ENMN Conference Insights

I was honored to have a chance to speak at the Entertainment New Media Conference, the premiere blogging event for entertainment and travel bloggers. Screen Shot 2014-02-18 at 1.23.01 PM

One of my favorite activities is meeting with bloggers who have a different paradigm view of blogging. I absolutely love that. Sometimes it’s just bloggers of a different niche that are interesting, like the genealogy bloggers conference I attended, but this time it was something else entirely.

While travel, fitness and entertainment bloggers weren’t new to me necessarily, the culture in which they operate as bloggers was somewhat novel. But I didn’t “feel” it until several bloggers asked me what niche you had to be in to make money the way I help bloggers do.

Learning about that “mindset” was my favorite part of the weekend.

(Don’t let me fool you, meeting Mr. Sean Astin, hanging out with Erica I. Pena-Vest and meeting new people like Pilar Clark and Lisa Robertson were pretty darn awesome times, too. And meeting entrepreneur Andrea Schroder. . . come on. . super awesome. But that’s another story for another time.)

So let’s tackle that mindset.

Some of ENMN’s goals are to create industry-smart bloggers who know how to act around celebrities, what to ask of travel partners and how to be provide content that truly adds value. And they hammered it home all weekend using stories of great blogging experiences and great bloggers (and even throwing in some not so good examples).

During the training it was made clear that you’re not going to get paid cold, hard cash from hotels to blog about them, not that you won’t get unbelievable perks and value from them. But ENMN’s goal wasn’t discouragement by any means, rather education about the industry standard and expectation. With appropriate expectation comes grace and appreciation. Bloggers who lack this whine and make life harder for the rest of us.

[Tweet “With appropriate expectation comes grace and appreciation”]

But that in no way means travel and entertainment bloggers can’t blog profitably. In fact, unless you are independently wealthy or a spouse makes the income, you are ethically bound to produce revenue from that much work.

Take a look at Maslow’s hierarchy of needs. Making sure that your family is loved, has shelter and enough food is the base of the pyramid. If you have no way to pay for groceries, spending 8 hours/day blogging for nothing isn’t in the cards.

How do we make money, exactly?

So the question was “how”? They asked me how they make money if the travel industry doesn’t pay. And the answer is simple as pie. The travel industry is the content you deliver. It is the goods. The money doesn’t have to come from the travel industry at all. The money comes from the readers . . . not only that but when your readers are also customers you have a lot more influence.

Readers not only will pay but they want to pay. You and I are one of them. We love buying stuff. We buy books while we’re at the airport, we buy umbrellas when it rains, we buy shoes because we want to, we buy tickets when we travel, we buy egg timers for the kitchen. When we spend money. . . it is because we WANT to spend money. If it makes our life better, we want it.

Let me give you some examples of things your audience would love to buy. Many would be excited to know that the product even exists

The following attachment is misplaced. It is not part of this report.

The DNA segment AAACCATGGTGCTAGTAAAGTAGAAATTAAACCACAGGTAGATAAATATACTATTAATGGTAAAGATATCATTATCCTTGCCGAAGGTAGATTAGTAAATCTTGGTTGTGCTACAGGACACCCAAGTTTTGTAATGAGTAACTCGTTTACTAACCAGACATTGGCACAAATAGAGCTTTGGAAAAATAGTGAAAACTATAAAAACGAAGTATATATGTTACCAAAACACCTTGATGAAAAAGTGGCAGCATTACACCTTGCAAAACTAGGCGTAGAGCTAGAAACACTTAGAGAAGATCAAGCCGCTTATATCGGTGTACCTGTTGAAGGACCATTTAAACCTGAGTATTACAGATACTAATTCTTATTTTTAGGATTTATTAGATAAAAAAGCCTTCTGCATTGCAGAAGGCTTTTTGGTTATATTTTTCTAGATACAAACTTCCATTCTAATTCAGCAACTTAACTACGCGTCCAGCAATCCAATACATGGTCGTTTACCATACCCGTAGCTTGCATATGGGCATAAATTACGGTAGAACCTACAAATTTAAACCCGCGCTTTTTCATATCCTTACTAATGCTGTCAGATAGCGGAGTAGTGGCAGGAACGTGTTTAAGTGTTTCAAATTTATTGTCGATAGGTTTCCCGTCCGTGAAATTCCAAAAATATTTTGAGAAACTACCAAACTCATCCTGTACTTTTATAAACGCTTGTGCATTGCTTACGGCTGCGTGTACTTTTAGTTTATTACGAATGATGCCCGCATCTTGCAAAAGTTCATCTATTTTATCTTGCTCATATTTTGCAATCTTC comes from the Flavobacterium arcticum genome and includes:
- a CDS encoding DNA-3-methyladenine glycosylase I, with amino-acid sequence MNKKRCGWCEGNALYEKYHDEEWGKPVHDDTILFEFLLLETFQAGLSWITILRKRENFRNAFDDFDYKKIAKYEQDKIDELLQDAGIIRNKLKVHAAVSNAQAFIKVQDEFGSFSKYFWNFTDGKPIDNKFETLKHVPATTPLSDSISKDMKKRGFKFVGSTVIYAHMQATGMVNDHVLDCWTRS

Doug Bowman (@stop) at ENMN, Creative Director at Twitter
Doug Bowman (@stop), Creative Director at Twitter

1. Ebook of your most popular tips
2. 1 tip per day travel club membership
3. Phone apps they can use to make their photos better
4. Insiders secrets club
5. Any “much needed” product via Amazon
6. Sample budget and vacation budget calculator
7. Your Guide to “____________” (Example Lisa’s Best Disney Secrets)
8. Book review videos where you review every travel book on the subject
9. Calendar of your favorite picks form some place
10. Your favorite niche “sayings” on shirts and hats from Zazzle or Cafe Press
11. Adsense and other advertising networks
12. Site, clothing, trip or event sponsorship
13. 21 Day Challenge to do something
14. Guide to saving $2,000 through phone apps and coupons
15. Webinar and interactive discussion with your favorite guru (Wouldn’t you pay $5 to be in a webinar with Bono?)
16. Complete budget, itinerary, grocery and shopping list
17. Printable coloring pages for kids to take on the plane
18. 30 Minute Strategy session with you to learn how to get the most out of . . .
19. Your actual book that you wrote
20. Audio Guided tour of a place they can listen to with their earbuds

The only thing you have to do as a blogger is serve. Serve them awesomeness. Make them better, make them smarter. And when you do charge money for your efforts. You, as the CEO of your company, are no different than Barnes & Nobles, Stephen King, Burger King, Fodor’s, or Nike.

[Tweet “The only thing you have to do as a blogger is serve.”]

When you produce value and others recognize it, they will trade their dollars for it. Gladly.

Remember. . . . There are no retired bloggers.

And guess what you get to do with the money. You get to bless your family with the rewards of their sacrifice. You get to bless another family if you hire a housekeeper. You get to donate to church and charity. You get to lend money to friends.

Be the professional you are. Your efforts deserve revenue. And that makes everyone happy . . .even the people paying you.

ENMN was great in its focus that you should learn what the industry is all about. You need to heed all that was said, listen to all whose experiences come before yours. Be the expert Erica expects you to be in her industry.

And make money doing it.

If you’re interested in learning more about monetizing your site, come to one of our Blogging Concentrated workshops nationwide and spend an entire day perfecting it.

One thought on “ENMN Conference Insights”

Comments are closed.